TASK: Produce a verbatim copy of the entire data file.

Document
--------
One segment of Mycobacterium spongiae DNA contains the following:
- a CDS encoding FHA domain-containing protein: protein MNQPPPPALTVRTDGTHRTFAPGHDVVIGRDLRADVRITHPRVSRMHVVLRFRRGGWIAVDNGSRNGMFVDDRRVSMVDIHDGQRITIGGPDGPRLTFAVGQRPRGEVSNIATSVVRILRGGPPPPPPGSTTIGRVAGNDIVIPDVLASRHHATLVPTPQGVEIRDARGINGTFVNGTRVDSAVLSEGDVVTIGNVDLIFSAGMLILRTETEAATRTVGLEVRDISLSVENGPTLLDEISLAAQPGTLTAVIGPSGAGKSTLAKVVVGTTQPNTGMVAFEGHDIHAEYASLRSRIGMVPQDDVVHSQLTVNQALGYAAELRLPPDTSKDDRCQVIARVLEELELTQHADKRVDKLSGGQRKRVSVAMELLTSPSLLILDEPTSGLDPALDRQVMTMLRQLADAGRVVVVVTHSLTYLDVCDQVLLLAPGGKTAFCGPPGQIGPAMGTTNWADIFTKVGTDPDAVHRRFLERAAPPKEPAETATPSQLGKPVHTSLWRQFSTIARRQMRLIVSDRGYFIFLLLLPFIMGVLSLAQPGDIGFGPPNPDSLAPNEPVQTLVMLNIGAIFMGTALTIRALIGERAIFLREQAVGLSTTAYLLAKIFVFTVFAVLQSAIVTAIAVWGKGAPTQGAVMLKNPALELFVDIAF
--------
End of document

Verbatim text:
One segment of Mycobacterium spongiae DNA contains the following:
- a CDS encoding FHA domain-containing protein: protein MNQPPPPALTVRTDGTHRTFAPGHDVVIGRDLRADVRITHPRVSRMHVVLRFRRGGWIAVDNGSRNGMFVDDRRVSMVDIHDGQRITIGGPDGPRLTFAVGQRPRGEVSNIATSVVRILRGGPPPPPPGSTTIGRVAGNDIVIPDVLASRHHATLVPTPQGVEIRDARGINGTFVNGTRVDSAVLSEGDVVTIGNVDLIFSAGMLILRTETEAATRTVGLEVRDISLSVENGPTLLDEISLAAQPGTLTAVIGPSGAGKSTLAKVVVGTTQPNTGMVAFEGHDIHAEYASLRSRIGMVPQDDVVHSQLTVNQALGYAAELRLPPDTSKDDRCQVIARVLEELELTQHADKRVDKLSGGQRKRVSVAMELLTSPSLLILDEPTSGLDPALDRQVMTMLRQLADAGRVVVVVTHSLTYLDVCDQVLLLAPGGKTAFCGPPGQIGPAMGTTNWADIFTKVGTDPDAVHRRFLERAAPPKEPAETATPSQLGKPVHTSLWRQFSTIARRQMRLIVSDRGYFIFLLLLPFIMGVLSLAQPGDIGFGPPNPDSLAPNEPVQTLVMLNIGAIFMGTALTIRALIGERAIFLREQAVGLSTTAYLLAKIFVFTVFAVLQSAIVTAIAVWGKGAPTQGAVMLKNPALELFVDIAF